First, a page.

- Politics and Social Issues
Change and Continuity In Marx's Theory of Social Transformation
Since the discovery of the writings of the young Karl Marx scholars have tended to divide Marx work into two separate categories; early and late Marx. The distinction implies significant changes in both Marx’s thought and thus theory. The purpose of this piece shall be to analyze this assumption within the context of social transformation. This approach will thus firstly involve the separation of Marx’s work chronologically whilst identifying the key themes of key texts in their relation to theoretical social transformation. Such a process is sufficient to draw out both changes and continuities within Marx analysis. In the most broad sense, on one hand Marx analysis can be viewed as altering from a philosophical realm to an economic realm. In terms of particulars there is an apparent development of radical humanism and inverted Hegelian dialectics to a position of scientific socialism which springs from historical materialism. While the development of Marx thought can be said to have resulted in these changes, academics have tended to overstate change at the cost of recognizing a continuity of analysis in Marx work. Perhaps most important with regards to continuity is the centrality of alienation within the framework of theoretical social transformation.
Before this process can be embarked upon though one would be churlish to ignore Marx critique of capitalist society as it exists. This is a critique which is relatively fixed. One would suggest relative as Marx’s thought, like that of any human being is a process and so by definition is never fixed in its entirety. Understanding this critique of capitalist society will be shown to be central to Marx’s theory of social transformation. This is the case by virtue of capitalism’s ability to create an illusory reality which compels man to a condition of alienation, the importance of which in relation to social transformation shall become apparent as this piece unfolds.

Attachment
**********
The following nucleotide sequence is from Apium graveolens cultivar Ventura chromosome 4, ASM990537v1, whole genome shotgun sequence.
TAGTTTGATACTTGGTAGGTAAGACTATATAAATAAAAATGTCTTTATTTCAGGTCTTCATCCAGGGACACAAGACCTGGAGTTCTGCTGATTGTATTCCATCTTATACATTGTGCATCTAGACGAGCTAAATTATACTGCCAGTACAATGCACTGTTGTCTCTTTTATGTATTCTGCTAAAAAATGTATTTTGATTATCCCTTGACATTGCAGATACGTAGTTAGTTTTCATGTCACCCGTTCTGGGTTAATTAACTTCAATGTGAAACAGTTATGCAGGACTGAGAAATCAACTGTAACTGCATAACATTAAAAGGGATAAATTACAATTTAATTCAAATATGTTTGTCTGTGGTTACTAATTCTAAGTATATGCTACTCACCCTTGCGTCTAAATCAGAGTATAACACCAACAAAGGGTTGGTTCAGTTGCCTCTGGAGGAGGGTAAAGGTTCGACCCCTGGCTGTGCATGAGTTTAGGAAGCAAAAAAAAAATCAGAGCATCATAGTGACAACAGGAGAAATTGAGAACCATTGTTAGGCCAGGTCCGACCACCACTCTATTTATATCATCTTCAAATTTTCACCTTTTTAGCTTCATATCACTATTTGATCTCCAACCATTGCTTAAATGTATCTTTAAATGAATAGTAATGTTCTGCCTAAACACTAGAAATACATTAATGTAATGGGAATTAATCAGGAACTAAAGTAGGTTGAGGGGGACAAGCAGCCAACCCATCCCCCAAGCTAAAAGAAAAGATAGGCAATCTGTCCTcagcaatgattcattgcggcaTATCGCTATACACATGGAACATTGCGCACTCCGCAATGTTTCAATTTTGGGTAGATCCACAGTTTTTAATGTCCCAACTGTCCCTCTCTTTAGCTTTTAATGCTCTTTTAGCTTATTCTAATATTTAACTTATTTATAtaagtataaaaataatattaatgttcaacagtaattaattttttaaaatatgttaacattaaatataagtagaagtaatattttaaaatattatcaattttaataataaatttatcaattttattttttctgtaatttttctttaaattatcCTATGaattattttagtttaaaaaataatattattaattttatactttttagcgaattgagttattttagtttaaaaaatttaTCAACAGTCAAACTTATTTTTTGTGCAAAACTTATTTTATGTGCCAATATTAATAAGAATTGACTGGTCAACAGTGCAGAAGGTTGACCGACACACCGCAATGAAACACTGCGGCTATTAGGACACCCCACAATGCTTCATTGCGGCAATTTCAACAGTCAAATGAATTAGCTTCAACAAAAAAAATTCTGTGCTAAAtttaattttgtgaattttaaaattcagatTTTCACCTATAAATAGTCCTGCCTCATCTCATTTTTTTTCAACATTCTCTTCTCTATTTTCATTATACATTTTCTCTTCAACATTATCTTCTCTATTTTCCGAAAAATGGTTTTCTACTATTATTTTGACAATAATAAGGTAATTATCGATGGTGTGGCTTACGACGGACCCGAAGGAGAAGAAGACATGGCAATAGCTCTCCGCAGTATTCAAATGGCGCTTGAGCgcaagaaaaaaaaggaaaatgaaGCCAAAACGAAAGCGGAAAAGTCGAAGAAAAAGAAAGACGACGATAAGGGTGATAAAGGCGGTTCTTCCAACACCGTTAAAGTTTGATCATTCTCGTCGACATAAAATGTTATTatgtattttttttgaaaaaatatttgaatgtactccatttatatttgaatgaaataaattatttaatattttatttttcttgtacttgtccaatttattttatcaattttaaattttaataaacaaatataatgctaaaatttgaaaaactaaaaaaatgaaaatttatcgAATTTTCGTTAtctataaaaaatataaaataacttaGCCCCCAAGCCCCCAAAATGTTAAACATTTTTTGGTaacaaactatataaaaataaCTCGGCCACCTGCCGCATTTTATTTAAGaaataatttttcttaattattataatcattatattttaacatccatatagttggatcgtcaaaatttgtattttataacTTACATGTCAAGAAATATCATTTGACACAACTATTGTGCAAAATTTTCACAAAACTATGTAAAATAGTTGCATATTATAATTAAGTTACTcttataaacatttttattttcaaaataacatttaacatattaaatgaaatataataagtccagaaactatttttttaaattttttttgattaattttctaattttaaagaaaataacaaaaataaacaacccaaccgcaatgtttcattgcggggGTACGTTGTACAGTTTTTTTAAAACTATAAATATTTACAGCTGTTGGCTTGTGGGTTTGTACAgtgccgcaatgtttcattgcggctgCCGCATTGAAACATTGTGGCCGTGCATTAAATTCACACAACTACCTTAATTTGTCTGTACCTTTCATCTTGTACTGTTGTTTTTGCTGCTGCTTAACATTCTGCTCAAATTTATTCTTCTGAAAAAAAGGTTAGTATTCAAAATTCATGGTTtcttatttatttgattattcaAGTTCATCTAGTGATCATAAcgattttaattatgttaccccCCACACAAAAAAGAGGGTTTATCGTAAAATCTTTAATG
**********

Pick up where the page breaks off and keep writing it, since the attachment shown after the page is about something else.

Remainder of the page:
The rise of the Bourgeoisie to political power for Marx signifies a watershed moment in the development of the proletariat. This is an unchanging premise, a fact evident from On the Jewish Question all the way through to Das Kapital. The advent of Bourgeois political supremacy provides a foundation on which the proletarian struggle is built. For this reason the need to include a finite critique of bourgeois society and its relation to the proletarian struggle within this piece becomes apparent.